I had no idea that so many of my Facebook friends were staunch proponents/opponents of gay marriage. I had a thought, and I don't think I've seen anywhere (which means that I'm probably off base). I think it's misguided to quote Scripture, etc. to those who are not in covenant with the Lord and don't respect the authority of the Bible. But it seems to me that we are giving a completely different definition to marriage. That NCAA tourney going on right now -- the game is called basketball. There are specific rules, equipment, allotted time, etc. that make basketball what it is. If we could get enough Americans and the SCOTUS to vote to call it football (and football is something entirely different in itself), would it really be football? Or is it still basketball, but we are now calling it football, even though it really isn't?
Monday, March 25, 2013
I realize that I, like everyone else, tend to view the Bible through my own theological lens. Like Alexander Campbell, I have a simple answer to religious division – agree that I’m right, and then we will have unity in the church. Yes, that’s tongue-in-cheek (mostly). But still, I’m perplexed by the crowd that says baptism is “necessary, but not essential.” Recently I was at an event where the leader was promoting an upcoming baptism service (note: it was not a church affiliated with the Restoration Movement). He said, “Not that baptism has anything to do with one’s salvation, but we do it because Jesus commanded it.” It wasn't the first part of the sentence that threw me (I’m accustomed to that), but the second part doesn't make sense to me. Jesus commanded baptism three times in the gospels (John 3, Mark 16, Matthew 28) – and each time he gives the reason or purpose for that which is commanded (baptism). He tells Nicodemus that one cannot see the kingdom of God without it (John 3:5). He directly connects it to salvation (Mark 16:16) and becoming a disciple (Matt. 28:19). I just don’t see how you can separate the command from the purpose. I’m reminded of something my friend John Mitchell is fond of saying, “It takes professional help to misunderstand these verses.”
What do you think?
What do you think?
Wednesday, March 20, 2013
I was doing some thinking today about why folks in my “tribe” (Independent Christian churches) don’t seem to be as serious about studying the Bible and growing in their faith. I asked a friend, “Why does the average member come to church on Sunday?” He gave many answers, but did not say, “They come because they are so grateful for what God has done for them, and they want to worship with other believers and be challenged/encouraged/taught from the Word.” He didn't say anything close to that. He mentioned things like habit, pleasing one’s parents, tradition, culture, etc. Granted, it was just one man’s opinion, but could he be right?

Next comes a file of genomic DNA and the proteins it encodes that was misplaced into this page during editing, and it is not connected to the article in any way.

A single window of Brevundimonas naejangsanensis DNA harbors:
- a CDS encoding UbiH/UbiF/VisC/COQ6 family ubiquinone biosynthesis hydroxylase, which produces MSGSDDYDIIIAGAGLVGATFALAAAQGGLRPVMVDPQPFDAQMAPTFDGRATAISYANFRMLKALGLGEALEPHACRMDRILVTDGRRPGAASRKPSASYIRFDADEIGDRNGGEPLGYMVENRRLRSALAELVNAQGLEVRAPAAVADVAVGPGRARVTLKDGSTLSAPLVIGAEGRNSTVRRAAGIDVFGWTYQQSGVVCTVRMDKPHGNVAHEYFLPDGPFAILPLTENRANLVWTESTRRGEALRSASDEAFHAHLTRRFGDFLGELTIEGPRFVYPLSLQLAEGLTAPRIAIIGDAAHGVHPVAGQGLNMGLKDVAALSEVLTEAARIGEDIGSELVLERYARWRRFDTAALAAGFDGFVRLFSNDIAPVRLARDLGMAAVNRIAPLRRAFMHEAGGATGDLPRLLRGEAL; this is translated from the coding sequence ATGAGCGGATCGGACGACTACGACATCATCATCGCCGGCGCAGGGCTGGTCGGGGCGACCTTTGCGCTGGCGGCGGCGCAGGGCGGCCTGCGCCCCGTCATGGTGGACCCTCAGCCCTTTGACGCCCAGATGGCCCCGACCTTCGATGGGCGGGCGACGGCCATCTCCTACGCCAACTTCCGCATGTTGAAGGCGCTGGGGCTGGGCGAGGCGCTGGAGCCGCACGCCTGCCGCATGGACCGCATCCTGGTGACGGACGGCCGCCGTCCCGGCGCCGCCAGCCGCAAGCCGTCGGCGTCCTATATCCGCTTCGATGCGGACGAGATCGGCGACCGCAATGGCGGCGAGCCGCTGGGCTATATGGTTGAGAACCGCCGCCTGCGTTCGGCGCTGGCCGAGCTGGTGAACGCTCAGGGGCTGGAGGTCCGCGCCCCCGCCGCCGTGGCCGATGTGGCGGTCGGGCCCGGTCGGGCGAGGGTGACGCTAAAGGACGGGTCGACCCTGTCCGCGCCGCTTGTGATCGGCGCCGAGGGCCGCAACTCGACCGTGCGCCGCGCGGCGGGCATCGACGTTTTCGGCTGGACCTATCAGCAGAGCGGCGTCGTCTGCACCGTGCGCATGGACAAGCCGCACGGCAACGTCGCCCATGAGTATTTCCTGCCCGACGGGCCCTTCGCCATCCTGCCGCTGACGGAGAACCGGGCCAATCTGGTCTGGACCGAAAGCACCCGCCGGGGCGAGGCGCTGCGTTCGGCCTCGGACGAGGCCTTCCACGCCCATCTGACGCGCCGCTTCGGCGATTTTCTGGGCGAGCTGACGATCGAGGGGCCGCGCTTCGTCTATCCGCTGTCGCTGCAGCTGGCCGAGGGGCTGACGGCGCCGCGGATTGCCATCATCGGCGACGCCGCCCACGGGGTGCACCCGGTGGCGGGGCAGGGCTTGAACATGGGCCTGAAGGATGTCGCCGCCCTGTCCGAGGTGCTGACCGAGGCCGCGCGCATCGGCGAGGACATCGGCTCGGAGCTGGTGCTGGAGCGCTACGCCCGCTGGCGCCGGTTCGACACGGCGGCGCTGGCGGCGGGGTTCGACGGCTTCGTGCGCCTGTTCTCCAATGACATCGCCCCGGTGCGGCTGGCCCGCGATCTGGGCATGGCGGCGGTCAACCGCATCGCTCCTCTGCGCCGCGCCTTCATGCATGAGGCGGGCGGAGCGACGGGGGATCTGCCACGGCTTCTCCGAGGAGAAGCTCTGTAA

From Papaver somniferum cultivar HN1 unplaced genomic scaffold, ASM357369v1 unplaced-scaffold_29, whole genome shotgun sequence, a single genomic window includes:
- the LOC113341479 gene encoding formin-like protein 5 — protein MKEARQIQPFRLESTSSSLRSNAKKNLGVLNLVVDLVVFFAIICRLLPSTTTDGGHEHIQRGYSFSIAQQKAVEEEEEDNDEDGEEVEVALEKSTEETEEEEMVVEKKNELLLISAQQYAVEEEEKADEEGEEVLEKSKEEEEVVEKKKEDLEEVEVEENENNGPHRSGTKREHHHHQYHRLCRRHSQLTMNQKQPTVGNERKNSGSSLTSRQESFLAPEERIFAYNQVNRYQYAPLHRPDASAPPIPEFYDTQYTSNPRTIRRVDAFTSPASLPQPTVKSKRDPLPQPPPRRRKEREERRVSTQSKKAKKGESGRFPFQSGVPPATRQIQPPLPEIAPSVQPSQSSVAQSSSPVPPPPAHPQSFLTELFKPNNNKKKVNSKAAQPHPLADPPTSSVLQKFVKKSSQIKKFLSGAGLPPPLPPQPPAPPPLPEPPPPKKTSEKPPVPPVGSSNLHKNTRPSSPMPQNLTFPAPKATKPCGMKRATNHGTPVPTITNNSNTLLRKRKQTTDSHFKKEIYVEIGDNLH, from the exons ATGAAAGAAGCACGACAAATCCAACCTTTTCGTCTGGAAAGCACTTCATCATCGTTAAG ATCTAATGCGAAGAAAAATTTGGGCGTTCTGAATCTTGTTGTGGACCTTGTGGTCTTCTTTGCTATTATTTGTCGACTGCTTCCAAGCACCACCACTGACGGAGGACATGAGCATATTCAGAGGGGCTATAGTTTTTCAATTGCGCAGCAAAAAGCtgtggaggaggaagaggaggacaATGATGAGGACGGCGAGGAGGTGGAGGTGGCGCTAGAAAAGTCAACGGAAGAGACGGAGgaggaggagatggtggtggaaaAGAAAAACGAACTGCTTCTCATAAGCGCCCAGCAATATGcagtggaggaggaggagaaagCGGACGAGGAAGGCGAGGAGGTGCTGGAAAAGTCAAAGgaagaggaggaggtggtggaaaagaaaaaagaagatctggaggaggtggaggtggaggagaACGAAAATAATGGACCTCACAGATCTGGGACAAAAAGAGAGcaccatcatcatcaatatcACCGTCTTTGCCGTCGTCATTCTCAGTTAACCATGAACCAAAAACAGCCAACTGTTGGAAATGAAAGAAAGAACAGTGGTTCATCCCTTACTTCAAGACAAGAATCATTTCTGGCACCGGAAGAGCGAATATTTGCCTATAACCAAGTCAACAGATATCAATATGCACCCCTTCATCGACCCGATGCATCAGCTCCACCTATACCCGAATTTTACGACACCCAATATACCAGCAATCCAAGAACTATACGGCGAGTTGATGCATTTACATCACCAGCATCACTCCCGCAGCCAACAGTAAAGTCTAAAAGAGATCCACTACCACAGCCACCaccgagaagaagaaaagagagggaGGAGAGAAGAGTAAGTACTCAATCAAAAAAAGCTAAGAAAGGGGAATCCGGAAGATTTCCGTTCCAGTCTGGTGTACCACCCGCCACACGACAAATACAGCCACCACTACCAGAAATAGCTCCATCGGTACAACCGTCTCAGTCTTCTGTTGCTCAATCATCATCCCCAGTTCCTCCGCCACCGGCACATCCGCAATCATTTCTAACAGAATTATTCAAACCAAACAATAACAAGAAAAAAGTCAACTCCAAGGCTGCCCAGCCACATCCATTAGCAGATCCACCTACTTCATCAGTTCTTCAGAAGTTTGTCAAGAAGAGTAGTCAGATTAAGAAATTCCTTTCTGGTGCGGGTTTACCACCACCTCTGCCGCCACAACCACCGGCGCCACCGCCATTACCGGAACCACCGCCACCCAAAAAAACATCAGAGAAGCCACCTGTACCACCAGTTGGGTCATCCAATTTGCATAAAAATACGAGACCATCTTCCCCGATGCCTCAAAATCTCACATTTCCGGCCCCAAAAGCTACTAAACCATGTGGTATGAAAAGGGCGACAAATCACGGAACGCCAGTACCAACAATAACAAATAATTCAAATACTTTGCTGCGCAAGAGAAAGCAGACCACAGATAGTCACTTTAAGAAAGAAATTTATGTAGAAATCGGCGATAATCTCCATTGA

On the other hand, believers from other stripes (specifically, the young, restless, & reformed crowd) seem to be much more serious about the things I’m not observing so much among my peeps.
Then it dawned on me – the reformed crowd isn't as concerned about justification (in their theology, that’s entirely God’s job), so they are free to focus primarily on their sanctification. Whereas the Restoration Movement types tend to emphasize “getting saved”, to the neglect of figuring out “what do I do after I’m saved?”
What do you think?
Saturday, March 16, 2013
Monday, March 11, 2013
I’m excited about attending the National Preaching Summit. Every year, hundreds of preachers gather in Indianapolis to fellowship and learn and hone their craft. It’s great to see old friends and meet new ones. This year, I’m especially looking forward to hearing one of my theological heroes, Dr. Jack Cottrell. As a rookie preacher, I took his class on the Doctrine of Grace. It had a profound impact on the trajectory of my ministry. I hope to see some of you at the Summit!
Thursday, March 07, 2013
Monday, March 04, 2013
The History Channel premiered The Bible last night (the first of 5 episodes). Having heard the Director, Mark Burnett, interviewed several months ago, I had been looking forward to it. Telling the story of the Scriptures in 10 hours is an impossible task – obviously there are going to be some gaps and some significant fast-forwards. Burnett told a group of ministers, “My job is to give an overview, and I hope to funnel people into your churches where you can tell them the whole story.” Obviously some folks on Twitter didn’t get that message. The very small sample (meaning, those I follow on Twitter) I read last night was divided – some loved The Bible, others found lots of inaccuracies and reasons to complain.
I was in that first group. I enjoyed it very much. The scene where Abraham was preparing to sacrifice Isaac was powerful, and it brought tears to my eyes. Moses was depicted in a way that made liberal use of artistic license, but the gist of the story was accurate. Obedience to the One True God was a dominant theme.
The thing I loved was that millions of viewers were seeing/hearing the truths of Scripture, perhaps for the very first time. I’m praying that God will use this series to draw many people to Him.